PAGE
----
Worlds of Power, Worlds of Light
By Jenna Walsh

Other Interesting Projects By This Author
Dharma Center Meditation Center

Interview With The Author

Why did you decide to write a book?
I began using writing to help me process different life experiences when I was 12 years old. The words came out initially in short poems, and then scenes from a variety of stories started popping out. I always knew I would write a book, and after reading Carlos Castaneda, I knew I wanted to write a book like his. I have a whole crate full of story parts, but nothing even close to being finished. Meeting and studying with Rama and his students was the perfect catalyst to get me to stick with the story I just had to share.

What did you learn by writing a book?
I’ve heard it many times, but never really believed it until I got all the way through my first manuscript – writing a book to share with others is really about re-writing and re-writing and re-writing… And of course, if you’re using the computer, save often!

Do you have any suggestions to help others publish their books?
Determine your target audience. If it’s small, then self-publishing with an on-demand printing service is probably the best bet. If your book has mass-market appeal, then you’re best bet is to find an agent who believes in your work and let him or her market your book to publishers. Beware of “agents” who charge a reading fee; if they making money from lots of authors, there’s not much incentive for them to work at selling your book to a publisher. Before publishing, always make sure that your book is the best it can be – have someone who has little interest in your topic read it, because that’s the person who will be able to see the holes.

How do you inspire yourself to write?
I write in a journal on a regular basis – nothing structured; the purpose is to just get thoughts and ideas that are floating around in my head on to the paper. Most of the time it’s just babble, but once in a while, something special does pop out.

Answering questions via emails from students also tends to get my creativity flowing.

I found a wonderful writer’s group in Ocean Beach that is incredibly supportive. The woman who runs it has set it up as a mini-class and workshop. She brings in a poem and an excerpt from a story that shares a similar theme that we read and discuss. Then we write for about 15 minutes; we can write on the same theme, or anything that comes up. Some wonderful pieces have found their way into my notebook through this process. During the second half of the meeting, we critique whatever people have brought in that they’re working on. Participating in the critique process teaches you ways to improve your own writing.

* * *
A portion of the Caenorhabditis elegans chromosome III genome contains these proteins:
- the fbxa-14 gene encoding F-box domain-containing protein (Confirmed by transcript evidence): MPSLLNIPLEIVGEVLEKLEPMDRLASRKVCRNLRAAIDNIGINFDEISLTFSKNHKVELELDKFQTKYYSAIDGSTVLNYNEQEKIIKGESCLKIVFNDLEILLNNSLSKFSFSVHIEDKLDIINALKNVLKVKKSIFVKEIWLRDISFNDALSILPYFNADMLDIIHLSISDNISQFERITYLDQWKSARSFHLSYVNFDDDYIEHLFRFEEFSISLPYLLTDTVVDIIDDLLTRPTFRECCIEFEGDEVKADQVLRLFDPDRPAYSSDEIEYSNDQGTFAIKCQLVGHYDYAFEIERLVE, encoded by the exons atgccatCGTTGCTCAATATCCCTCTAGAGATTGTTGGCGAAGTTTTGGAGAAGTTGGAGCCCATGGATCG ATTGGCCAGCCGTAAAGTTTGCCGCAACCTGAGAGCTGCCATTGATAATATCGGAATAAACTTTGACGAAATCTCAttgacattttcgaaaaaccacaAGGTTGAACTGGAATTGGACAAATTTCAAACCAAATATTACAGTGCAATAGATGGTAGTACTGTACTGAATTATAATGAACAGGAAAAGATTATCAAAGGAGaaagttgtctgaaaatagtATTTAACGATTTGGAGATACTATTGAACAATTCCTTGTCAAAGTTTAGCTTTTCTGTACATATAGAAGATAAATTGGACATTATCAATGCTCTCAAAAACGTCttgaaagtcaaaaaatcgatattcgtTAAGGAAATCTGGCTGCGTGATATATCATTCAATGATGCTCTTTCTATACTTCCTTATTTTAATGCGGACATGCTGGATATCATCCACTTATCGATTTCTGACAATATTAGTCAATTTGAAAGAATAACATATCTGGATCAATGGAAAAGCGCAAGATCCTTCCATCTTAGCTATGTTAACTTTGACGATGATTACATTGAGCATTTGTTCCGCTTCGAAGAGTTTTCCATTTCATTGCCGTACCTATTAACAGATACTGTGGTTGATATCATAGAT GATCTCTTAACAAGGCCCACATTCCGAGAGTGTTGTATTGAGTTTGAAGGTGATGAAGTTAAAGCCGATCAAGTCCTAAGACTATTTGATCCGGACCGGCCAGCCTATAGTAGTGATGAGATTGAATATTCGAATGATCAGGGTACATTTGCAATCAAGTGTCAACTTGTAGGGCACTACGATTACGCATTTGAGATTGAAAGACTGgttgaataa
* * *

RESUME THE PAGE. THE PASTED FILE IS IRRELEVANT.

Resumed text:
Do you have any funny stories about things that happened while you were writing the book?
Rama worked with his students by having them work on different projects, and by observing how these projects turned out, Rama would offer a critique of the student’s level of attention. The book I wrote was one such project. When I finished the first draft, I sent it off to Rama. After a week or two, ideas and corrections for the book would fill my head. We hardly spoke verbally about the book – but every time I sent him a copy, I would have all of these things that I just had to change in the book. It was a very strange process. The critiques would hit me quite unexpectedly – in the middle of a business meeting, on the train, etc. I would stop whatever I was doing and start scribbling. Sometimes it was a bit like being hit over the head!

Do you have anything else that you would like to add?
When you embark on the long journey of writing a book, let the story flow out of you completely before you edit. Don’t worry about the grammar or sentence structure or even the word choice – get the first draft down on paper. Once it’s down and you’ve printed or saved a copy, then go in and begin to edit. Remember that the muse and the editor are different parts of you, and they don’t always get along – so don’t make them both look at your story at the same time!


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